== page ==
Total gastrectomy with D2 lymph node dissection and hand-sewn Roux-en-Y jejunoesophageal anastomosis was performed robotically. The patient was under general anesthesia in a supine position with legs apart. The abdomen was explored laparoscopically to verify that no ascites or peritoneal implanting was present. The robot was docked and total gastrectomy with D2 lymphadenectomy was started. The adhesion between the omentum majus and the mesentery was detached and then peeled caudally to expose the duodenum. The transverse segment of the duodenum ran to the right side superficial to the superior mesentery vessels (SMVs). After the gastroepiploic vessels below the pylorus were resected, an artery arch around the pancreatic head derived from the superior mesentery artery (SMA) was found and could be traced into the hepatoduodenal ligament, where it became the proper HA. The duodenal bulb was transected after the lymphadenectomy in the superior pyloric area was completed. The portal vein was located on the inner side of and posterior to the proper HA, as normally found, while along the superior margin of the pancreas, the splenic vein (SPV) ran superficially to the artery and the root of the left gastric vein was easily seen and transected. The SPV was pressed caudally to expose the celiac trunk and its branches. Behind the right part of the SPV was the splenic artery (SPA), while on the left side, no common HA was found. The LGA was skeletonized and an ALHA was found; therefore, the LGA was cut off distal to the bifurcation of the accessory left artery. By tracing the SPA behind the SPV, No. 11 group of lymphatic tissue was harvested. In the right upper quadrant 2 separate spleens were found. Because the carcinoma was located on the lesser curvature side, the splenic hila was not dissected. The postperitoneal fascia between the upper border of pancreatic tail and the cardia was dissected along a plane superior to the Gerota's fascia. The esophagus was ligated at its lower end and then the pericardiac and periesophageal tissue in the esophageal hiatus was dissected, the 2 vagal trunks were transected, and the esophagus was transected 2 cm above the gastroesophageal junction. The lower segment of the esophagus was fixed on the crus to prevent the end of the esophagus from retreating into the mediastinum. Frozen section of the esophageal resection margin was pathologically examined. The en bloc specimen was collected into a bag and removed through a 4 cm upper middle abdomen incision. After establishing the pneumoperitoneum again, we explored along the duodenum and found the third part of the duodenum superficial to the mesenteric vessels from the left to the right side. The ligament of Treitz was unable to maintain the ascending duodenum in place. A short segment of the proximal jejunum was trapped behind the mesentery root by a ligament-like adhesion and, thereafter, the small intestine looped mainly on the right side of the abdomen. Only when the proximal jejunum was freed by lysis of the adhesion, was the jejunum able to be pulled upward to reach the esophageal end. A hand-sewn Roux-en-y esophagojejunostomy was made (Fig. 2).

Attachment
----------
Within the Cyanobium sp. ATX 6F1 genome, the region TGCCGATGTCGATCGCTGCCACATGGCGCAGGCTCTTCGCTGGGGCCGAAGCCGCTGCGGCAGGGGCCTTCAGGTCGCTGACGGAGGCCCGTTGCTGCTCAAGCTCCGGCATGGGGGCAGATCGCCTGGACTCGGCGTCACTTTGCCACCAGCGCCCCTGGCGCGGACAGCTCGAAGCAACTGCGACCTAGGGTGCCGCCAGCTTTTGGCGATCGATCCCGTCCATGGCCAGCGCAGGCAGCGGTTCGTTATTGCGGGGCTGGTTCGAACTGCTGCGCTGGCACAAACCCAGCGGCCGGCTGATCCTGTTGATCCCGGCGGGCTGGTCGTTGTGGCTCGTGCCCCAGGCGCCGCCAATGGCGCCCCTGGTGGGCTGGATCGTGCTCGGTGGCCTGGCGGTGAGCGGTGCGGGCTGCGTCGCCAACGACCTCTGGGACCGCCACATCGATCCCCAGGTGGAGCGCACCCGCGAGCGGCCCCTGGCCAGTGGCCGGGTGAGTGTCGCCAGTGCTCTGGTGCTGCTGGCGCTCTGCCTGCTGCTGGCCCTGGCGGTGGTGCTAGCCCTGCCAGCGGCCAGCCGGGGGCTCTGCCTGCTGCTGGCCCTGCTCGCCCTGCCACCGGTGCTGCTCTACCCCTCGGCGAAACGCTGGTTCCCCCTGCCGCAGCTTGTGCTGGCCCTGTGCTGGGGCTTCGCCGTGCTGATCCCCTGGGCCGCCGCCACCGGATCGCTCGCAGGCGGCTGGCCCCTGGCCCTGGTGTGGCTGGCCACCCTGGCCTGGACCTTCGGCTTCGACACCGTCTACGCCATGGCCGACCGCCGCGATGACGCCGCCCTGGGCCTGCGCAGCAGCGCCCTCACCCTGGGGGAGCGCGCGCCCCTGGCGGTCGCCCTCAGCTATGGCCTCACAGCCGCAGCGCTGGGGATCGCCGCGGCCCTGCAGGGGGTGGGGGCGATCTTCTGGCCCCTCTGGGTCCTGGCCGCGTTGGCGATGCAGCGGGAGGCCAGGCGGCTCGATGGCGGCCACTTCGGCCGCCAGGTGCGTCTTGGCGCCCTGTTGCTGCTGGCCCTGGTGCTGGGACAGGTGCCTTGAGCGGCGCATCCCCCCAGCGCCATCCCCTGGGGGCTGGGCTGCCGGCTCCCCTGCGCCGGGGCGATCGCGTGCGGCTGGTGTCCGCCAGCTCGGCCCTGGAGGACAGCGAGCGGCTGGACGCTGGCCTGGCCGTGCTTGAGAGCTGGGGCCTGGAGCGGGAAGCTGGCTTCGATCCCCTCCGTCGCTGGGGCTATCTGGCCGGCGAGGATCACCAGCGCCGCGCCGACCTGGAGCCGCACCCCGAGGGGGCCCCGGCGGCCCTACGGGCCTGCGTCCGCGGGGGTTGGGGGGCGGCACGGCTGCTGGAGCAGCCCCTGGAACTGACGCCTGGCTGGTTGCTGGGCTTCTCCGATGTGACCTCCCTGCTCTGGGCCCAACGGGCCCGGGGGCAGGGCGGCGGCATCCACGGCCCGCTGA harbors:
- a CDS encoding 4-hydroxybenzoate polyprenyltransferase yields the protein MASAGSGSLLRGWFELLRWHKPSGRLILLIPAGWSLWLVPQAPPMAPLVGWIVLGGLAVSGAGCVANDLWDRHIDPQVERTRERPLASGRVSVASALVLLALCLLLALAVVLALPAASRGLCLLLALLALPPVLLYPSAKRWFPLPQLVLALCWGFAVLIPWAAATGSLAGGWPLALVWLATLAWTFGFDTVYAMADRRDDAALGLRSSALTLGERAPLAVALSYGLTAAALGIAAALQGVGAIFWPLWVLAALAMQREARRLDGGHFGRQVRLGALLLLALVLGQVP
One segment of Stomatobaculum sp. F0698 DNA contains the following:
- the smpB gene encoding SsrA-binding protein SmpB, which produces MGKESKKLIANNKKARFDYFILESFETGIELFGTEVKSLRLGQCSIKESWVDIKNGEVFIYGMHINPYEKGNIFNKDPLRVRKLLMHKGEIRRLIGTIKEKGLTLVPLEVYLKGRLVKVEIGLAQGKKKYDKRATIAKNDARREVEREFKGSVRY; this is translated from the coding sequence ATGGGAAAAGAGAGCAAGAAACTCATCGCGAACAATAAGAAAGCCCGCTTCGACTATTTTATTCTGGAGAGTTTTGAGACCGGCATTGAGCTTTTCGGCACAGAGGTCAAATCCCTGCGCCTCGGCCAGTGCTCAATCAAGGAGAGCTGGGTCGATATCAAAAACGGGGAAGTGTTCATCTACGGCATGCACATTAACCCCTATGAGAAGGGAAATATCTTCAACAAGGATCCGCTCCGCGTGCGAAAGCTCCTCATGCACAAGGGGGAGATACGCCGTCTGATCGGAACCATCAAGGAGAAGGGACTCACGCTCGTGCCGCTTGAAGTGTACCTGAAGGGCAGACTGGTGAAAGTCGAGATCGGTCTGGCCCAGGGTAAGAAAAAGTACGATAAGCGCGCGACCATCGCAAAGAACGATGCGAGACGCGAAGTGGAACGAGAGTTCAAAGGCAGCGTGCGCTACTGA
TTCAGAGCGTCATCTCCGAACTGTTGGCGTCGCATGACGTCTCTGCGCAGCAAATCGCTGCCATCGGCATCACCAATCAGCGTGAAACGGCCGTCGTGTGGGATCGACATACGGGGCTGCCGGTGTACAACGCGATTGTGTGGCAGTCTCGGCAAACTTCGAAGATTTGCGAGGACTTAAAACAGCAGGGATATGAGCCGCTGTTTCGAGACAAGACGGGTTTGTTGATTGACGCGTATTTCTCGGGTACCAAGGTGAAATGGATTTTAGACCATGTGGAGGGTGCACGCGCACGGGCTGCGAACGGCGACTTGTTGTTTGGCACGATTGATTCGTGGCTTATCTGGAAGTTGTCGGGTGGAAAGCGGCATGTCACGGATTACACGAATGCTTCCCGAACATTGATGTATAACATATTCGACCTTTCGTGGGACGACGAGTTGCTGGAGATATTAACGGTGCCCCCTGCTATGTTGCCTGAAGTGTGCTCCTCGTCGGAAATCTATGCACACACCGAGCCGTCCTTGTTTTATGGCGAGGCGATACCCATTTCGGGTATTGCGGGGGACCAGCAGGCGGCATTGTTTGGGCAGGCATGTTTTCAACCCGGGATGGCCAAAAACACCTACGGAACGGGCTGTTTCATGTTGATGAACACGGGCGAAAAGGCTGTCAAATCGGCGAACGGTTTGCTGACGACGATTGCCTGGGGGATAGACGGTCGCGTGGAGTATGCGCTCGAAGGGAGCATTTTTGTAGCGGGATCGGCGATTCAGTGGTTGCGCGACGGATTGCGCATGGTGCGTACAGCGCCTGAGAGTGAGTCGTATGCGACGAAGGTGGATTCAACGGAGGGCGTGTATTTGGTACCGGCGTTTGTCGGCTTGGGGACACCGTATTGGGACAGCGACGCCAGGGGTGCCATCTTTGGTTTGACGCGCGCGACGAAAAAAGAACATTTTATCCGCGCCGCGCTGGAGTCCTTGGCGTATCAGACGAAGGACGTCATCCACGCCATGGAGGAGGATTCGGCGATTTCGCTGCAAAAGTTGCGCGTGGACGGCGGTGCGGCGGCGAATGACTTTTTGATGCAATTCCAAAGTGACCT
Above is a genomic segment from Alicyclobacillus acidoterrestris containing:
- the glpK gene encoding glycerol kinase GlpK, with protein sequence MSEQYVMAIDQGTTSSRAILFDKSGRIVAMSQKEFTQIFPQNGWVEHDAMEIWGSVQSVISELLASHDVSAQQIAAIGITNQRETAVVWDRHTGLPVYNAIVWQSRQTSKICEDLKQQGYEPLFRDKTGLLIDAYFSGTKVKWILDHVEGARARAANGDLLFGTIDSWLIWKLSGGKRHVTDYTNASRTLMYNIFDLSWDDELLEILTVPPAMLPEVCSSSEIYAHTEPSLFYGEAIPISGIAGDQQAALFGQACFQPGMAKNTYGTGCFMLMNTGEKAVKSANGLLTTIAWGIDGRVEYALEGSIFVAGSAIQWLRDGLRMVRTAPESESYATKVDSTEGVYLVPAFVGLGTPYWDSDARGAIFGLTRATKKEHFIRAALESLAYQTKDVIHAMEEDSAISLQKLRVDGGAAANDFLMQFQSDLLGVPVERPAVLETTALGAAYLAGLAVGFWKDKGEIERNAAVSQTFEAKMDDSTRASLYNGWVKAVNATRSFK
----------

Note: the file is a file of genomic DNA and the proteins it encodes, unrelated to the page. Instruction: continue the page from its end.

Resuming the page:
Figure 2

Figure 2

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3 Outcome

Pathological examination revealed an ulcerative-type mass approximately 0.4 cm away from the esophagogastric junction line on the lesser curvature, and the tumor broke through the muscular layer. Microscopic examination revealed a moderately to poorly differentiated adenocarcinoma (Fig. 3) invading into the subserous layer (pT3), psychoneuroimmunology (+), and positivity for one of the 46 lymph nodes. The HER-2 result was ++ on immunohistochemistry, but the FISH result was negative. After the surgery, the patient recovered uneventfully. A liquid diet was started the morning after surgery. Flatus occurred 32 hours after surgery, and the patient was discharged on the eighth day after surgery. No postoperative complications occurred.

Figure 3

Figure 3

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4 Discussion